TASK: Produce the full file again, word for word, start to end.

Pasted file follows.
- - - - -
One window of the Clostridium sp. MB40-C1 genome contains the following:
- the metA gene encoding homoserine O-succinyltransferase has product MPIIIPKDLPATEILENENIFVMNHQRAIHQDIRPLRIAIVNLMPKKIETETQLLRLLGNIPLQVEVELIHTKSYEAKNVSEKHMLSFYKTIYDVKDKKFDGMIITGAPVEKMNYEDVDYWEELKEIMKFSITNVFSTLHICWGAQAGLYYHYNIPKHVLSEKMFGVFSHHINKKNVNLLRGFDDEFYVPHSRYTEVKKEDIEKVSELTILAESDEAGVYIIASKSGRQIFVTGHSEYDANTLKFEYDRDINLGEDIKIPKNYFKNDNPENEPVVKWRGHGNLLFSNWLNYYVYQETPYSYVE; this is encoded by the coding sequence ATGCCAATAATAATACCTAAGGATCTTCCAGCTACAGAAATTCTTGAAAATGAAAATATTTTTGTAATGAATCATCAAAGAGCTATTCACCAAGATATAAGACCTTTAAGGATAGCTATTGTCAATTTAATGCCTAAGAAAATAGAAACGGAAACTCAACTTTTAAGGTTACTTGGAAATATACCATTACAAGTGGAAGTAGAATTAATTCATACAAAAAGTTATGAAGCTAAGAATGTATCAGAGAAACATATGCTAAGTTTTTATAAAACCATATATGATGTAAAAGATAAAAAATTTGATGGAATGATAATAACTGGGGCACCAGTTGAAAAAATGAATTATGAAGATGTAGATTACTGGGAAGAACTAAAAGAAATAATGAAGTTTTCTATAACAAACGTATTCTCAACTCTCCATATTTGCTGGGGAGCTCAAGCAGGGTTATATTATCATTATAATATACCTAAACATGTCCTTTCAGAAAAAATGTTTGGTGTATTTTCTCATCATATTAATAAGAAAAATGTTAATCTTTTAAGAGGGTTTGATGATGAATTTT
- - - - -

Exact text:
One window of the Clostridium sp. MB40-C1 genome contains the following:
- the metA gene encoding homoserine O-succinyltransferase has product MPIIIPKDLPATEILENENIFVMNHQRAIHQDIRPLRIAIVNLMPKKIETETQLLRLLGNIPLQVEVELIHTKSYEAKNVSEKHMLSFYKTIYDVKDKKFDGMIITGAPVEKMNYEDVDYWEELKEIMKFSITNVFSTLHICWGAQAGLYYHYNIPKHVLSEKMFGVFSHHINKKNVNLLRGFDDEFYVPHSRYTEVKKEDIEKVSELTILAESDEAGVYIIASKSGRQIFVTGHSEYDANTLKFEYDRDINLGEDIKIPKNYFKNDNPENEPVVKWRGHGNLLFSNWLNYYVYQETPYSYVE; this is encoded by the coding sequence ATGCCAATAATAATACCTAAGGATCTTCCAGCTACAGAAATTCTTGAAAATGAAAATATTTTTGTAATGAATCATCAAAGAGCTATTCACCAAGATATAAGACCTTTAAGGATAGCTATTGTCAATTTAATGCCTAAGAAAATAGAAACGGAAACTCAACTTTTAAGGTTACTTGGAAATATACCATTACAAGTGGAAGTAGAATTAATTCATACAAAAAGTTATGAAGCTAAGAATGTATCAGAGAAACATATGCTAAGTTTTTATAAAACCATATATGATGTAAAAGATAAAAAATTTGATGGAATGATAATAACTGGGGCACCAGTTGAAAAAATGAATTATGAAGATGTAGATTACTGGGAAGAACTAAAAGAAATAATGAAGTTTTCTATAACAAACGTATTCTCAACTCTCCATATTTGCTGGGGAGCTCAAGCAGGGTTATATTATCATTATAATATACCTAAACATGTCCTTTCAGAAAAAATGTTTGGTGTATTTTCTCATCATATTAATAAGAAAAATGTTAATCTTTTAAGAGGGTTTGATGATGAATTTT